The public's perception is that violence is increasing, but trends in violent crime reported to police since the early 1990s reveal a mixed story. Homicide has decreased by nine percent since 1990 and armed robbery by one-third since 2001, but recorded assaults and sexual assaults have both increased steadily in the past 10 years by over 40 percent and 20 percent respectively. The rate of aggravated assault appears to have contributed to the marked rise in recorded assault, and for both assault and sexual assault the rate of increase was greater for children aged under 15 years, with increases almost double that of the older age group. Neither population changes among young adult males nor rates of offending seem to explain the trends in recorded violent crime, and indicators of change in reporting to police provide only a partial explanation. Based on self-reported victimisation and reporting to police, it would seem increased reporting of assault is somewhat responsible for the rise in recorded assault rates against adult victims. However, victimisation survey data suggest there has been little change in rates of sexual assault, although reporting to police by women seems to have increased. Victimisation survey data also do not illuminate the most significant recorded increase in violent victimisation, against children, as they are collected less frequently and only apply to those aged at least over 15 years. The paper speculates that the rise could be due to better public understanding of child protection issues and increased reporting due to public awareness of what constitutes physical and sexual assault - especially within the family - but this requires further investigation to examine how many recorded violent crimes against children relate to current and/or past events and of the relationship to the offender.
Violent crime, with the intention of causing (or threatening) physical harm or death to the victim, attracts more attention and debate than other forms of crime. Sustained media attention combined with high-profile incidents - such as the shootings at Port Arthur (Tasmania), and Monash University and Flinders Lane in Melbourne; gang rapes in Sydney; and organised crime-related murders - have prompted a view among the Australian public that violent crime is increasing in Australia. Over two-thirds of Australians (70%) interviewed in the 2003 Australian Survey of Social Attitudes believed crime had increased since 2001; 39 percent of respondents thought it had 'increased a lot' (Indermaur & Roberts 2005). However, commentators on violent crime are more cautious in their interpretation of the trends. Earlier research that examined changes in violent crime detected sustained increases in recorded rates of assault, sexual assault (rape) and robbery that began or intensified in the 1990s (Carcach 2005; Indermaur 1996, 2000; Ross & Polk 2005). While rates of recorded assault and sexual assault continued to rise into the early 2000s, rates of robbery began to decline. In contrast, the homicide rate has remained relatively stable since it peaked in the 1970s. Any year-to-year fluctuations observed in homicide rates is believed to be more a function of the small number of homicides that occur in Australia each year than any real changes in incidence (Mouzos 2000).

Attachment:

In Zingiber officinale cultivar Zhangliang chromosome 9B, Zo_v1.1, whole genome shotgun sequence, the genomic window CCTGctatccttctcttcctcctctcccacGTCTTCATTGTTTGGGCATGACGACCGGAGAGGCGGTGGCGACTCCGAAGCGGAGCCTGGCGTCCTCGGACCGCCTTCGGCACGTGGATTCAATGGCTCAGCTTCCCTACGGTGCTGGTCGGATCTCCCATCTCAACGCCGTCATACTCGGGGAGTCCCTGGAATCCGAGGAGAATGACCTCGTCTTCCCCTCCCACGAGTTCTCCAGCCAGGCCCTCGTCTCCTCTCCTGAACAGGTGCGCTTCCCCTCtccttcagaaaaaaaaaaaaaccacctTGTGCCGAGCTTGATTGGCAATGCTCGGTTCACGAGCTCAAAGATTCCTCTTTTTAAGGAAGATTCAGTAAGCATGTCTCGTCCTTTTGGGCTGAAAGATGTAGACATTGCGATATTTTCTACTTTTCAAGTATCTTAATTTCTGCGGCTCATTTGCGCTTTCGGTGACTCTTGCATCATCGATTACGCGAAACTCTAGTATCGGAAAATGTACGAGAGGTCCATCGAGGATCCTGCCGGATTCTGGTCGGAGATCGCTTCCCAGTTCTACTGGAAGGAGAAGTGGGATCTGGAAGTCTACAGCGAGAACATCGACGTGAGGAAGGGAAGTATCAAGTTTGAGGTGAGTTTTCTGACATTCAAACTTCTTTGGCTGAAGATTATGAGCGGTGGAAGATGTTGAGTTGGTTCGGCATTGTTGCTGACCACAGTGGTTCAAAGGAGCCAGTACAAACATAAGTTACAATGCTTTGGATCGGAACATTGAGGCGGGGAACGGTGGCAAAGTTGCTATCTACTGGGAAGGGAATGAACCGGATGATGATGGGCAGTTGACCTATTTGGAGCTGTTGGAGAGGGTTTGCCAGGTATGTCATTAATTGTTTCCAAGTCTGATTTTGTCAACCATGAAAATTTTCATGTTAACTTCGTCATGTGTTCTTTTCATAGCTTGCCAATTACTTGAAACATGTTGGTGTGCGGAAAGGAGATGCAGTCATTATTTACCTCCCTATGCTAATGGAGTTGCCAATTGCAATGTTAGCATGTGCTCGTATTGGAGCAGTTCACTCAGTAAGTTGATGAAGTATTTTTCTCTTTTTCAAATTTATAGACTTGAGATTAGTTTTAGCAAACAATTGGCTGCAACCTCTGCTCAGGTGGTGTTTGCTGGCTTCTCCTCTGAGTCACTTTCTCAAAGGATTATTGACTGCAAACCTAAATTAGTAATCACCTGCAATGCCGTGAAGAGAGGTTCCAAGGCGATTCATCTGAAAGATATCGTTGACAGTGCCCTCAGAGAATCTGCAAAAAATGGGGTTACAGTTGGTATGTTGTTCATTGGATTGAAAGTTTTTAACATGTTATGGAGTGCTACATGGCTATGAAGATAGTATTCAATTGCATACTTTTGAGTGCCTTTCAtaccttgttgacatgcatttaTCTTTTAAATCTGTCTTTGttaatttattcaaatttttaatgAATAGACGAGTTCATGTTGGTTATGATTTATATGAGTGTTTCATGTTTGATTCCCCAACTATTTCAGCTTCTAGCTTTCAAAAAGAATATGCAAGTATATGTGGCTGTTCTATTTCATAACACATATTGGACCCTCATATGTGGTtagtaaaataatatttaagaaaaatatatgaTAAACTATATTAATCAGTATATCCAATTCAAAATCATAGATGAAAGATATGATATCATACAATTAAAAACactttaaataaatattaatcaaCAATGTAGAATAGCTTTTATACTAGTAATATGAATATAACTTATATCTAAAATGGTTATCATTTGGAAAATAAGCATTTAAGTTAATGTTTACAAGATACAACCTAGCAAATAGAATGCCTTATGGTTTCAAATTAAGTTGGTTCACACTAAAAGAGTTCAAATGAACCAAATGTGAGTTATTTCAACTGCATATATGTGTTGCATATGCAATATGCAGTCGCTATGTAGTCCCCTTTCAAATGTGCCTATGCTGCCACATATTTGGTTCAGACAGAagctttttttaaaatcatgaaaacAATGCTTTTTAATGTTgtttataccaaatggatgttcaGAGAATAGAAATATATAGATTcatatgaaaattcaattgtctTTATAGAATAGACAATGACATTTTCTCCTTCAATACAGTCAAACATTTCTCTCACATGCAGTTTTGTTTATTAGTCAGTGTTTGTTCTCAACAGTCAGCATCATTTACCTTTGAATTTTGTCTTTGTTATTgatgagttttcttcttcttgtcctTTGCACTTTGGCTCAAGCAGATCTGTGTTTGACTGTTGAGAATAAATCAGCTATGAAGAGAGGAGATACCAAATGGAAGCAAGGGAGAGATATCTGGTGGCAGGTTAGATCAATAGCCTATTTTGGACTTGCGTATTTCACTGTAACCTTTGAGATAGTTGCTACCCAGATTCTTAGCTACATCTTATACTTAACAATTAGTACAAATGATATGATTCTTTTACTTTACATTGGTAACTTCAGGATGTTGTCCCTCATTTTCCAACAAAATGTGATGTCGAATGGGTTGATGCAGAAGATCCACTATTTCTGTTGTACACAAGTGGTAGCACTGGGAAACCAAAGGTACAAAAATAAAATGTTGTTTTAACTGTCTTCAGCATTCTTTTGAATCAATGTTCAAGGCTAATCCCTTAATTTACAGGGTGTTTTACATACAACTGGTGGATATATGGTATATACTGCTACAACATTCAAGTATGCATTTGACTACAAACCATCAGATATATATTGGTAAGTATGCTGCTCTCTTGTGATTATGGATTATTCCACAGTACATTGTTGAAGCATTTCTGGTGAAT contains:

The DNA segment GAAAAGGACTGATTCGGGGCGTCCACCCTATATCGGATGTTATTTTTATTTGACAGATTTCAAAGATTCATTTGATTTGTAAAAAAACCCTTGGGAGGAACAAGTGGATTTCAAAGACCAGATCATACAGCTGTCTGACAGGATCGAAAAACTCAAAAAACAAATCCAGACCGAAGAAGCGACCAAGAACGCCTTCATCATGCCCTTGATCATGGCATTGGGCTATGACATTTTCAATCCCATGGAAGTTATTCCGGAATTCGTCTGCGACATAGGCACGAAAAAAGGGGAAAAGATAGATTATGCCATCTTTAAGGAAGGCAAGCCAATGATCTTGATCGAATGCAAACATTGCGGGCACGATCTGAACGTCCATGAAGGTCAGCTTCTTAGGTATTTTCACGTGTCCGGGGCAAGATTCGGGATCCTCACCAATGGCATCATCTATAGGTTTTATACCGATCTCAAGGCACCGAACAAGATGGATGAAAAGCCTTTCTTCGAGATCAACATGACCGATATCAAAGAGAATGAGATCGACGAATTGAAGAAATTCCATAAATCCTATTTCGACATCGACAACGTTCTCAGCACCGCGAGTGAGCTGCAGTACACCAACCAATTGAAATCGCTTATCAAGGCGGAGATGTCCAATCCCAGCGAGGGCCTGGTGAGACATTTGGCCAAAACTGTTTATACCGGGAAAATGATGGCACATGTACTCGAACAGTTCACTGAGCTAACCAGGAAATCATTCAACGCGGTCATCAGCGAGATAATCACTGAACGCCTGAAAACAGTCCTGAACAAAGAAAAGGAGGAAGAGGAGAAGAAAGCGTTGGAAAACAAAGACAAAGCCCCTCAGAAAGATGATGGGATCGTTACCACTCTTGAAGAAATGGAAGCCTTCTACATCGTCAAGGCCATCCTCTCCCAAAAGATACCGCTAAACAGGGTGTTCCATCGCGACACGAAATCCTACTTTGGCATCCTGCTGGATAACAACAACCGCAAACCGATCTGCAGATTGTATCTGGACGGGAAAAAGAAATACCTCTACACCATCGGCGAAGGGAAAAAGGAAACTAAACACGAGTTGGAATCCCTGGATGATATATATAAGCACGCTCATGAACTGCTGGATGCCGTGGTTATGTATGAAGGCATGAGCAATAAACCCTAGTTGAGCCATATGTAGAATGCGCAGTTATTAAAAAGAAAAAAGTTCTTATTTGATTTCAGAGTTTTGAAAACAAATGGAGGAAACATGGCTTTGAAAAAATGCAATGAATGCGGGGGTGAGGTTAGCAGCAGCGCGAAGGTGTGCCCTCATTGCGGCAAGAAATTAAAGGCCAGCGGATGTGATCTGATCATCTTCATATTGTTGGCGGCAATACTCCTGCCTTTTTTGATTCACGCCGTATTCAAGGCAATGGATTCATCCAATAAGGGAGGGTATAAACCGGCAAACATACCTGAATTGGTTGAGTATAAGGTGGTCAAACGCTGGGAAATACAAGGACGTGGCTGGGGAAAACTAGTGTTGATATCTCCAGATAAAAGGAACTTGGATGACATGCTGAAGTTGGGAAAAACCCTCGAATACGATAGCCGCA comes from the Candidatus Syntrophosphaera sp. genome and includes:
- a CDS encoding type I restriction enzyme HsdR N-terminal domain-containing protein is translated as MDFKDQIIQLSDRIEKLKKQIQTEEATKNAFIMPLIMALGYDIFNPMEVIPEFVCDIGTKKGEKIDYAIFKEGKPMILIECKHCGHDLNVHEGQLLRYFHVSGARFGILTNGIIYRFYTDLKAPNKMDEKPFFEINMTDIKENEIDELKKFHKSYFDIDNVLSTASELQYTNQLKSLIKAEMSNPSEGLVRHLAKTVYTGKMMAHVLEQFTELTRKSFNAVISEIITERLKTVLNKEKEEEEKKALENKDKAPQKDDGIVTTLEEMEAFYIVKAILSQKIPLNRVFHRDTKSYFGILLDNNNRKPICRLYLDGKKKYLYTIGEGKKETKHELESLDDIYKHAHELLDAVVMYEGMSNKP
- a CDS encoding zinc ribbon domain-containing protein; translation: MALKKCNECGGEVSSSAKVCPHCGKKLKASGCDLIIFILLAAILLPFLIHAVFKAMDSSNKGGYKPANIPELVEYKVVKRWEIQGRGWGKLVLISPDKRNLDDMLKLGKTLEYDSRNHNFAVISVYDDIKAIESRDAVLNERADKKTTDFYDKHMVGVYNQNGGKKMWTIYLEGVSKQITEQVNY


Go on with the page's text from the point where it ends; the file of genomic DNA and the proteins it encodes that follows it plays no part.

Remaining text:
Homicide is often used as a gauge of the level of violence occurring in society, so the different patterns observed for other types of criminal violence have necessitated their closer scrutiny to help explain the disparity. Some of the increase in recorded violent crime has been attributed to increased reporting to police. However, Ross and Polk (2005) argued that changes in rates of homicide, assault and robbery more likely reflect real changes in the occurrence of these crimes than in a greater propensity to report. Lack of correlation between patterns in recorded crime data with that drawn from victimisation surveys suggests that such an assumption cannot be made so readily (Carcach 2005).